For the most part I do alright - you know, you learn to live with what you’ve got, to do things differently when you need to. But sometimes I get a little frustrated because it seems that I just don’t have enough energy and strength to do much, certainly not what I want to do. Just trying to do stuff around the house, cleaning, taking a shower, etc., takes so much out of me. But I generally have a good attitude and outlook. Mostly, as long as I don’t have another rupture, and don’t have another AVM or get another aneurysm, I’ll be happy.

I started a new thread, asking if anyone else here has a spinal cord AVM - I had looked around some, but didn’t see this thread until after I’d posted mine. Oh well. :wink:

I’m sorry we’ve all had, or have AVMs, and that we’re meeting like this. But since we do, it’s good to encounter other people who have the same thing as me. I’m so glad someone posted about this site at another one I’ve been to!

Hi all,

I just came across this forum and wanted to take a look! I was diagnosed with a probable AVM about 2 months. I had a spinal MRI done to rule out MS, due to weird neurological symptoms I’ve had for years. That’s when they saw the AVM. The doctor who found it (actually a physiatrist) told me it was very serious and something that I should deal with immediately. Since then, however, most doctors I’ve talked to have be like ‘eh, it’s not that big of a deal – just live your life.’ Over half of the doctors say I shouldn’t even bother to have an angiogram, saying that even if it proves I have an AVM, the treatments are too risky to consider unless my condition worsens significantly.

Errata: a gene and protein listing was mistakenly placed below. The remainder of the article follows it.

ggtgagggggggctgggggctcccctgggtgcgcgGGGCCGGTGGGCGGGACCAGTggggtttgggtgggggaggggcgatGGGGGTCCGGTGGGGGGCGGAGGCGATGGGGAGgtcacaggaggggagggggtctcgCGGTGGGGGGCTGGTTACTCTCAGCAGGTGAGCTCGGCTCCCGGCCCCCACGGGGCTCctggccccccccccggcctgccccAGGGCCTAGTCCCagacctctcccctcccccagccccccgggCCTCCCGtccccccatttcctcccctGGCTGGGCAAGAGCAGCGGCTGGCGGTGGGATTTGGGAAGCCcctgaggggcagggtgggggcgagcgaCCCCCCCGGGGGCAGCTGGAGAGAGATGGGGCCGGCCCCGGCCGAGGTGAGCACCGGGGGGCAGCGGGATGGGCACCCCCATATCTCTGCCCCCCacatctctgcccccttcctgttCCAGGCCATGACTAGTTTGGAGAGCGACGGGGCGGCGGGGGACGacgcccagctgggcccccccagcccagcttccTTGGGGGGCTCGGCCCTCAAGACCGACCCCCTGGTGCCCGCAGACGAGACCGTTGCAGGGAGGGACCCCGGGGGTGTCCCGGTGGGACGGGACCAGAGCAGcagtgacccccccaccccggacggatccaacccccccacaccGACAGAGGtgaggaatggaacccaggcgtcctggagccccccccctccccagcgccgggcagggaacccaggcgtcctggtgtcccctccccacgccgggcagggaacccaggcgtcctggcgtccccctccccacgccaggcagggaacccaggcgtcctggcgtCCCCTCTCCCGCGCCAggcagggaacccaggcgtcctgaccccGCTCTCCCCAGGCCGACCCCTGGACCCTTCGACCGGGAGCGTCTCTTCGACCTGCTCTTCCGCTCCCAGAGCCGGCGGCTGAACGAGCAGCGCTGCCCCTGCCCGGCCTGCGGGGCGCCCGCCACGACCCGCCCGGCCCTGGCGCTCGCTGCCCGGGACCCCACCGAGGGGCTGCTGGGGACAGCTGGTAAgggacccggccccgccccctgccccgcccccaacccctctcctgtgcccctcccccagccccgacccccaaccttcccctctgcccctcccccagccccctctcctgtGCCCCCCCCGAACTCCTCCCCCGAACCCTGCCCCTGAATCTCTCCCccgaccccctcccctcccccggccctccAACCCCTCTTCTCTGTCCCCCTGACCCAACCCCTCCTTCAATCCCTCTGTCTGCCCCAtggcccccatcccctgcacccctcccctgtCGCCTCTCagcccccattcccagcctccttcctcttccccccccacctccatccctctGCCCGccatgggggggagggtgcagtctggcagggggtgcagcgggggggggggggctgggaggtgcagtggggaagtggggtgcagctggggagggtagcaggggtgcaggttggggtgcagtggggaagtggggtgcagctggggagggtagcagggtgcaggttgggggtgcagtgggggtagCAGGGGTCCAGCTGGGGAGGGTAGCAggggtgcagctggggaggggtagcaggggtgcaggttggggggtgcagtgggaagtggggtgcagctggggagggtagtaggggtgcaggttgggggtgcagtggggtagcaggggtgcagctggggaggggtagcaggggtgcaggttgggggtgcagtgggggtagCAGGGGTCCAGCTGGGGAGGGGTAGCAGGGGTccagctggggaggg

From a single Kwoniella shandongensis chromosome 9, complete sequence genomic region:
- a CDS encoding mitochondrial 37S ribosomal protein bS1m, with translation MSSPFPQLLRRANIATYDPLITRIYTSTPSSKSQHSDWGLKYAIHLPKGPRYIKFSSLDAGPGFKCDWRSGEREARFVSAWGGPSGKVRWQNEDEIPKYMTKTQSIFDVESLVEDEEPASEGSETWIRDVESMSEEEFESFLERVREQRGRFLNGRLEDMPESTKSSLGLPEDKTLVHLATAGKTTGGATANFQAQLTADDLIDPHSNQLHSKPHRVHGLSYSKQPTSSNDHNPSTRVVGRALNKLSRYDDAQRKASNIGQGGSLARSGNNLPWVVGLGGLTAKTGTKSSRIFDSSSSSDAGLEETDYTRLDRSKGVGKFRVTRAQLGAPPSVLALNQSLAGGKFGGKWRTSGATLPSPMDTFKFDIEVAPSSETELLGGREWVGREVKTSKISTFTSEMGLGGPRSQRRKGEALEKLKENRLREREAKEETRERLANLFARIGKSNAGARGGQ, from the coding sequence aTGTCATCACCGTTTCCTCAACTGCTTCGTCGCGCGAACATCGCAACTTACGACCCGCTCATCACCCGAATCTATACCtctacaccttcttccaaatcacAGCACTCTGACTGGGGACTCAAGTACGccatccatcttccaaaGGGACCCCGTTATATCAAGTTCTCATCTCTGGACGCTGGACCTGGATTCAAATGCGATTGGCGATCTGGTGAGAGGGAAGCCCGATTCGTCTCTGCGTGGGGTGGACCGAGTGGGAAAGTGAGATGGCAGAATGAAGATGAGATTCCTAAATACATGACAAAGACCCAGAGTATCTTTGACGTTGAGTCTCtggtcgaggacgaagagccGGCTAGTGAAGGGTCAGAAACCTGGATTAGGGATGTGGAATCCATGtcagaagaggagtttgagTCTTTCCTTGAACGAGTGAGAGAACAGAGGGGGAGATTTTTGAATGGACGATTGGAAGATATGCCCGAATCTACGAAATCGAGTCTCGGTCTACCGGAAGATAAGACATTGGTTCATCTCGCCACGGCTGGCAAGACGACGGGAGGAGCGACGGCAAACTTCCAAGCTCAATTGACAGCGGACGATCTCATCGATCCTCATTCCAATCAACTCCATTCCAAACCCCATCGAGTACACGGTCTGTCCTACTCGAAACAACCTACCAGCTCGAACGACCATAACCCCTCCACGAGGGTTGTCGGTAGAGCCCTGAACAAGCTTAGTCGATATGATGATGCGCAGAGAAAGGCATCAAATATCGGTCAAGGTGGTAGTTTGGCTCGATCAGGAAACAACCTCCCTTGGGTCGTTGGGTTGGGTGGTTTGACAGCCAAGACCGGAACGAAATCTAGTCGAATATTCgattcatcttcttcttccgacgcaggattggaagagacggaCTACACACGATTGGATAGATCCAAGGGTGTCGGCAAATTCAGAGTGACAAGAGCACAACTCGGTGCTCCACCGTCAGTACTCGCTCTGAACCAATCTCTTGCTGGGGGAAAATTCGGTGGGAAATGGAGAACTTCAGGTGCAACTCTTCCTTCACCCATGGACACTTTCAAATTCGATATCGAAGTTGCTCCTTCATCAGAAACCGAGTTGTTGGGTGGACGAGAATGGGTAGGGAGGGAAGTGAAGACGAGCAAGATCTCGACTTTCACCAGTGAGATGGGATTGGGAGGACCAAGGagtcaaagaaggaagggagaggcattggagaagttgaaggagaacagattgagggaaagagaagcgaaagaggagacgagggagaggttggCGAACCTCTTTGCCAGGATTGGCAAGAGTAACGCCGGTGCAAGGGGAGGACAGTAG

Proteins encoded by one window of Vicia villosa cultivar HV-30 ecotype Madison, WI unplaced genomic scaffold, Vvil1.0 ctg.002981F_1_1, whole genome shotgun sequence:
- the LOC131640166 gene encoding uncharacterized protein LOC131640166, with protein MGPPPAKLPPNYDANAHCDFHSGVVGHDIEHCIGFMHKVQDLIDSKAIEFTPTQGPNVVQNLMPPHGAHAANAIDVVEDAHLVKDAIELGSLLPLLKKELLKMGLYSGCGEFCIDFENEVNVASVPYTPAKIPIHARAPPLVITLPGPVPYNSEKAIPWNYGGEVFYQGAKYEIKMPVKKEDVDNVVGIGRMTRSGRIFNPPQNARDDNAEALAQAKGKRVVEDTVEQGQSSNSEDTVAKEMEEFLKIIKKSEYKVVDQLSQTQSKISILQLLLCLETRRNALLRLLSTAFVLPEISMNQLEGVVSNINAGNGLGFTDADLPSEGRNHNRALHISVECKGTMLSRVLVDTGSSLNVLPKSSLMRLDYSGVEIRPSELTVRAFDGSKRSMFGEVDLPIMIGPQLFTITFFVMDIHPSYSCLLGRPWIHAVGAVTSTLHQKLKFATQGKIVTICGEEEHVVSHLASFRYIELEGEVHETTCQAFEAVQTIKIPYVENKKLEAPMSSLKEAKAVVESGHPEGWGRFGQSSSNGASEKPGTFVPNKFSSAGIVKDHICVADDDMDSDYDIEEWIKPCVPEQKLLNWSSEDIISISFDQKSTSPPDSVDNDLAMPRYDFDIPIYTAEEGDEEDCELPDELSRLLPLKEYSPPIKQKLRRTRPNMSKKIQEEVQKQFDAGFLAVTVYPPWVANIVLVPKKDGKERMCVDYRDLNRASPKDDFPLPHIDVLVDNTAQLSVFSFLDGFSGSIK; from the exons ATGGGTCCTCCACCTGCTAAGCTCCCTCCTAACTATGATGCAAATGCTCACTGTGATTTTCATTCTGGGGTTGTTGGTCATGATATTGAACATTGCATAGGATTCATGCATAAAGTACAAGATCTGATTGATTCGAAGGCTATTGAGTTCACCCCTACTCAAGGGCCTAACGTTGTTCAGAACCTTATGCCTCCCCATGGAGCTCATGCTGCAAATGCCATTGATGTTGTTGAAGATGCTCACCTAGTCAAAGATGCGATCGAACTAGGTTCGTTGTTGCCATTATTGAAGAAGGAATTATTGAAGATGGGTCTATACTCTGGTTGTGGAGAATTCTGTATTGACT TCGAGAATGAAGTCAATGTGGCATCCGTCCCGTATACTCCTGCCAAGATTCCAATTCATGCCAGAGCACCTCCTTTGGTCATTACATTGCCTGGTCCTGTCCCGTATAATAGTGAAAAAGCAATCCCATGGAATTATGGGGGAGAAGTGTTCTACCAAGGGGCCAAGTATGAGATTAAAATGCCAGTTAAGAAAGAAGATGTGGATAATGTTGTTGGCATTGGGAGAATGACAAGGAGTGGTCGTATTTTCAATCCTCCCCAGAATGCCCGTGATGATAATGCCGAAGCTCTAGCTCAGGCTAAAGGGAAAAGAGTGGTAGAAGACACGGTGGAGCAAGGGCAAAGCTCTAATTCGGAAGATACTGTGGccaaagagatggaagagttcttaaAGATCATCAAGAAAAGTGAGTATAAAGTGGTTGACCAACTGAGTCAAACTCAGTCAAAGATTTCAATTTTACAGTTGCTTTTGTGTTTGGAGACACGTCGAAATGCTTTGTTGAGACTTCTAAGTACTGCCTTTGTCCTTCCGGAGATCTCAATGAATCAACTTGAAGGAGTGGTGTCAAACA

I have yet to find a real spinal AVM specialist – does one exist?

I’ve sent my MRI to the Mayo Clinic and am talking to the Cleveland Clinic and Duke, where it seems like they have some knowledge.

Any advice, especially on where to seek treatment, etc. would be great!


hello connie
i’m glad that you have found this forum, i apologize for not answering before, but i was out of the country visiting some family. and yeah i have the same problems i overheard one of my doctors mentioning to another that i look like a stroke victim the way that i walk and the way that i move. but i’m just glad that i am able to move around. i’ll be conected if you need someone to talk to. i know that it is hard to talk to someone that has not beeing tru this.

helo torri

Yeah i do also think this is not the best place to meet, but for people like us is a great place to look for support. I have just spoken to some of my doctors and we came to the conclucion that it was better to live the AVM alone as it will cause more problems if we do anything else to it. I hope that you are doing better, and i’ll be here if you need to talk or just blow some steem off.